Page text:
Thursday, February 25, 2016
Recently, I’ve been reading a somewhat random book that I picked up called, “The Secret Language of Leadership” by Stephen Denning. The book is competently written and contains some interesting ideas about using story-telling as a leadership tool. The book isn’t bad; it does have some practical advice, and the author certainly practices what he preaches. My only issue is that I’ve heard most of it before in some way, shape, or form in other books I’ve already read.
One such thing that I’ve heard before, but got me thinking nonetheless, in this book was something known as the confirmation bias. This bias comes into effect when a person receives information either supporting or contradicting an existing viewpoint and can cause that person to incorporate the former and disregard the latter.
Consider the dangers of flying or the possibility of shark attacks. Both are overemphasized in the media and are so statistically rare that they hardly warrant the fear they induce. True, their occurrence certainly isn’t impossible, but the risks come into question when in relation to more realistic and likely dangers such as cancer or heart disease.
Hearing about a plane crash or a shark attack in the news puts the whole nation on edge. For people who have a preexisting phobia of one of the two, a major news story could be hard to swallow. They may have more trouble getting on a plane or being near the ocean. An event like one of these is confirmation to those people that planes and sharks really are that dangerous.
On the other hand, if there was a news story bringing forth data that shows how incredibly unlikely a shark attack is or how cars are multiple times more dangerous per mile than planes, people with a phobia aren’t necessarily going to be any less frightened.
To get away from the whole life-and-death or injury scenario, confirmation bias is also prevalent in more common situations. In one such case, I turn to a New York Times article titled “How Confirmation Bias Can Lead to a Spinning of Wheels” by Justin Wolfers. Within the article is a link to the New York Times political forecasting program nicknamed “Leo”. When the ‘spin’ button is clicked, the program counts how many Senate elections will be won by Democrats and Republicans. Each result is somewhat different for every spin.
Admittedly, one of the two groups (I won’t say which) came up a few times in a row, so I kept clicking ‘spin again’ until the outcome I preferred was finally reached. Then I returned to the article to discover that that’s exactly the actions that were expected of me. Wolfers shows the data of thousands of other people who have used Leo and the tens of thousands spins performed. The results conclude that a person is more likely to keep spinning if one outcome or the other has yet to occur. Basically, we are waiting for confirmation that our initial viewpoint is correct while disregarding the rest.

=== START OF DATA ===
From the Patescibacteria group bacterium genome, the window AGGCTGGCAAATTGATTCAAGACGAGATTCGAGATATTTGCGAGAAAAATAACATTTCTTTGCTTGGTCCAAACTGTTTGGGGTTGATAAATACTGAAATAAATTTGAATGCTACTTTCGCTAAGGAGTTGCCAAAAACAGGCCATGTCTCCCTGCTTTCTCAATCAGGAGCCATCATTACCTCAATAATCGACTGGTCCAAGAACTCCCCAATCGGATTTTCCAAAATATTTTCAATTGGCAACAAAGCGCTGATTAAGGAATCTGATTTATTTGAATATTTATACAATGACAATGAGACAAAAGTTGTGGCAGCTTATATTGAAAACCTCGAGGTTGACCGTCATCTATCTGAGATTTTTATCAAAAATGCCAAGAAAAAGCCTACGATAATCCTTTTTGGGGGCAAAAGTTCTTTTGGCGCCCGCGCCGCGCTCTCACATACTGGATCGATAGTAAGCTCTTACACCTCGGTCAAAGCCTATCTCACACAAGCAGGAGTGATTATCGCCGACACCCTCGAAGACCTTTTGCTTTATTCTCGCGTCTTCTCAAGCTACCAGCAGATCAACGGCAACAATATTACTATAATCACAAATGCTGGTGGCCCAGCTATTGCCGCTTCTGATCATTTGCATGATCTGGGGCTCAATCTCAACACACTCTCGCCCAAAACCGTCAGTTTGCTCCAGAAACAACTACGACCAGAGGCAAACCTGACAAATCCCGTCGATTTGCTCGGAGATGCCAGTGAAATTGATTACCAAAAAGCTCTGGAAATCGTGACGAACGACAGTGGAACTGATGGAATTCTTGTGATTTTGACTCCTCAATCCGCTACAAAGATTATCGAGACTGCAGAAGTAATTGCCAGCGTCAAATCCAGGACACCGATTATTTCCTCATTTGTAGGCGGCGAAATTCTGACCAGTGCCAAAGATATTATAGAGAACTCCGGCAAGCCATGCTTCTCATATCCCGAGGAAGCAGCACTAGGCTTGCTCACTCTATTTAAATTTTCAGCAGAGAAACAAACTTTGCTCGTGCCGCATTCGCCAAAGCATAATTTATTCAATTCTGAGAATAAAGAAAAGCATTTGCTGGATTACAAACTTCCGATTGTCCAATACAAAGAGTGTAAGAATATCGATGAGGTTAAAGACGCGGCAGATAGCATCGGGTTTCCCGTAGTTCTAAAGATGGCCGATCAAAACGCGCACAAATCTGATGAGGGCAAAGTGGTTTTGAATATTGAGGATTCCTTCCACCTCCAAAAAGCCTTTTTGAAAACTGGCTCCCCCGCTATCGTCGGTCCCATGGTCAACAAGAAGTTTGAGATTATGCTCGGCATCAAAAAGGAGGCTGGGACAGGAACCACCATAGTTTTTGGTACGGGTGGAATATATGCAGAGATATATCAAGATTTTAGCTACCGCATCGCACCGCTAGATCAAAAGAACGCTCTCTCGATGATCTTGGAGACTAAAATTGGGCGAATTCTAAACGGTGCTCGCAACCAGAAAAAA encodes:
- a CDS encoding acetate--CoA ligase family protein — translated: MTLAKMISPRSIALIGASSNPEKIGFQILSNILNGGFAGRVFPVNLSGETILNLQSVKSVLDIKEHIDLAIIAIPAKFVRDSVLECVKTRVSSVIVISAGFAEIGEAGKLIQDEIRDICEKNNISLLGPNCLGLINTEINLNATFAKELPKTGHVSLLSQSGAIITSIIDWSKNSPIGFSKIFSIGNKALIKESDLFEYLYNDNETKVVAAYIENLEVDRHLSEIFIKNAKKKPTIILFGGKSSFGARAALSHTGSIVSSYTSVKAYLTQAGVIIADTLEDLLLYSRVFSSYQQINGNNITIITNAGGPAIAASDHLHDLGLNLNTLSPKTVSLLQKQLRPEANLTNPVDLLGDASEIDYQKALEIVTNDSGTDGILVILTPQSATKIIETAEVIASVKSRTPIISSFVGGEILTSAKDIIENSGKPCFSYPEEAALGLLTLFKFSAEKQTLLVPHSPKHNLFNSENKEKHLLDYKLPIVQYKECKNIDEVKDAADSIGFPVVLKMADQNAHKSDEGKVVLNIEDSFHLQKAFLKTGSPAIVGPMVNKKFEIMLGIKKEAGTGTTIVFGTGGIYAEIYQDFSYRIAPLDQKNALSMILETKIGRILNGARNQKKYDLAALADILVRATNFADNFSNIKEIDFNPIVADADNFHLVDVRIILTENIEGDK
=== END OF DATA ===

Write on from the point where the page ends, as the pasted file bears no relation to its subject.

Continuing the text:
Stephen Denning gives some insight into what causes the confirmation bias. A possible positive reason is that our minds are trying to disregard sources that we determine not to be credible. To get a little more into the ‘why’ of the bias, Denning references a study by Drew Weston, a psychologist at Emory University. Weston made use of an fMRI brain scanner and discovered that when we receive contradictory evidence to our current viewpoint, the section of the brain we would expect to activate, the one that takes part in reasoning, does not. Rather, the parts of the brain that deal with emotion and resolving conflict did (24-25).
Furthermore, it seems the brain responds in another way. Denning quotes Weston by writing, “Once the participants had seen a way to interpret contradictory statements as supporting their original position, the part of the brain involved in reward and pleasure became active, and the conclusion was ‘massively reinforced . . . with elimination of negative emotional states and the activation of positive ones” (25). In other words, the brain encourages this behavior, and thus, we have the confirmation bias.
To conclude, the confirmation bias is sometimes positive and sometimes negative. We often disregard contradicting information, and this may either help us weed out incorrect sources or ignore good sources our brains don’t approve of. The brain is also self-reinforcing of this bias by bringing us pleasure when we successfully discount certain information. It’s worth considering where confirmation bias appears in daily life so we can be more receptive to other information and diverse points of view.